The 2014 U.S. News and World Report national universities rankings will be released Tuesday.
The 2013 rankings saw Duke climbing from 10th to eighth on the list of universities offering doctoral degrees—tying for the position with the University of Pennsylvania.
Eighth was the University’s highest position since 2008, though below the peak ranking of third in 1997.
This year, U.S. News and World Report announced a new system for evaluation that will minimize the weight of factors that reflect a university’s student body and increase the weight for factors that measure students’ success after graduation.
Less weight was given to the high school rankings of incoming freshmen, though the new methodology gave more weight to the SAT and ACT scores of the incoming class.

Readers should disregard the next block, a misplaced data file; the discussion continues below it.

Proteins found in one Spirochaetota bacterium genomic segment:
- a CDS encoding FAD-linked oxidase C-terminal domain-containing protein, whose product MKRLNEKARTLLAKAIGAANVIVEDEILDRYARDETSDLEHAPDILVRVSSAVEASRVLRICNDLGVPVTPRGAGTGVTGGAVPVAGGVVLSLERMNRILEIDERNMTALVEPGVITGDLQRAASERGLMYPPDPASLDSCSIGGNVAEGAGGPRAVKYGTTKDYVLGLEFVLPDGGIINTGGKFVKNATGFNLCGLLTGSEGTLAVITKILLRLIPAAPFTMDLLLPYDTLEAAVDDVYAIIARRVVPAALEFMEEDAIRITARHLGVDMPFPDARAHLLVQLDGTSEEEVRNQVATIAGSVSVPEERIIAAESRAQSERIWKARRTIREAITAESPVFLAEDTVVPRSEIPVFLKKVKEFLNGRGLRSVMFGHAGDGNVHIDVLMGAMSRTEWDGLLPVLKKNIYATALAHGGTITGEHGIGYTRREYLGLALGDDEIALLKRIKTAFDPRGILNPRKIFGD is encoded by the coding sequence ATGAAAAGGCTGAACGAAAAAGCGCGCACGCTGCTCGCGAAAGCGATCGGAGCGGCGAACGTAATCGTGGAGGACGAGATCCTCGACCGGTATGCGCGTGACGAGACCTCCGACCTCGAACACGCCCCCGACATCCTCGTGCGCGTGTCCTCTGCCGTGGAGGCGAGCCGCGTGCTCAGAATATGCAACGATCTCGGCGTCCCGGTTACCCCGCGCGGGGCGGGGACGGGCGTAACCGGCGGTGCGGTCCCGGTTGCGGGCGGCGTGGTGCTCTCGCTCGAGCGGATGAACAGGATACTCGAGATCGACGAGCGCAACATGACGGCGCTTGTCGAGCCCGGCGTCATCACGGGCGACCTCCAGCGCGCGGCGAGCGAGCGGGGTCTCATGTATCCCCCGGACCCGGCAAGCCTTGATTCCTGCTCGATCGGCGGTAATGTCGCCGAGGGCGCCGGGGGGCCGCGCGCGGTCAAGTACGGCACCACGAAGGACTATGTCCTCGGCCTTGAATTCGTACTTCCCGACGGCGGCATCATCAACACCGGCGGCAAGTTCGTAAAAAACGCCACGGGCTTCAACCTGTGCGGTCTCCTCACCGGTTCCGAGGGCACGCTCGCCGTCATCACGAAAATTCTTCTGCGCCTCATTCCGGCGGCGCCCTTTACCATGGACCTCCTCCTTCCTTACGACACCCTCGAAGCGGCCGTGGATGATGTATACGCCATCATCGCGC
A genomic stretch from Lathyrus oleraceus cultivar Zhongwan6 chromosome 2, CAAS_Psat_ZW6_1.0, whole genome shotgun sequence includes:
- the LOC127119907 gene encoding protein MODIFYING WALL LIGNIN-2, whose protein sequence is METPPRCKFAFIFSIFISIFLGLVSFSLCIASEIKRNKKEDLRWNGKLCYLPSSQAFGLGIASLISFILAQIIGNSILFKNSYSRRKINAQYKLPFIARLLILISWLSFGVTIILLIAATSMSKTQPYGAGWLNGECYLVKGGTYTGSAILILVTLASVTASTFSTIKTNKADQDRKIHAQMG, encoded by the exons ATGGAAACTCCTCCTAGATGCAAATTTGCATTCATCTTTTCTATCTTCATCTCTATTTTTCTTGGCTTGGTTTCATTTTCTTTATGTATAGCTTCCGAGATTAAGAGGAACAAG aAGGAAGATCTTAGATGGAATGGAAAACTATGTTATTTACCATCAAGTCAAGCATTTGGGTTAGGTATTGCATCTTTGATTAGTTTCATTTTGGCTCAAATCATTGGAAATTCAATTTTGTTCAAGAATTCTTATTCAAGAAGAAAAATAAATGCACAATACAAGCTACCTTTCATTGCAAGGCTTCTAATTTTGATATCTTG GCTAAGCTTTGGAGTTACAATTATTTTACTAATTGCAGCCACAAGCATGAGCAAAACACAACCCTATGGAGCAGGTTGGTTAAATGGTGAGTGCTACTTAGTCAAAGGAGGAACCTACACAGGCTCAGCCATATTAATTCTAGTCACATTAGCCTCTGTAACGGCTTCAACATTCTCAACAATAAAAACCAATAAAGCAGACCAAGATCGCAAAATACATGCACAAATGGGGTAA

The importance of student selectivity decreased, but graduation rate performance is weighted higher in the new methodology.
Robert Morse, founder of the rankings system, wrote on his blog that the new system will result in major changes to the rankings.
In the past, Duke administrators have said that they do not hold much stock in the University’s movement within the top 10 spots.
“We know our programs are improving, our entering classes as well, but the annual fluctuations really are a mystery, reflective of not a great deal,” Provost Peter Lange told The Chronicle after the rankings were announced last year.
Michael Schoenfeld, vice president for public affairs and government relations, said that the University’s strong commitment to small classes and personal attention were likely big factors in Duke’s ranking jump last year. He noted, however, that the rankings do not greatly impact the reputation of the University.
“Our research every year shows that when you’re in the top 10, the rankings make far less of an impact on applications and yield than people think they do,” he said last year.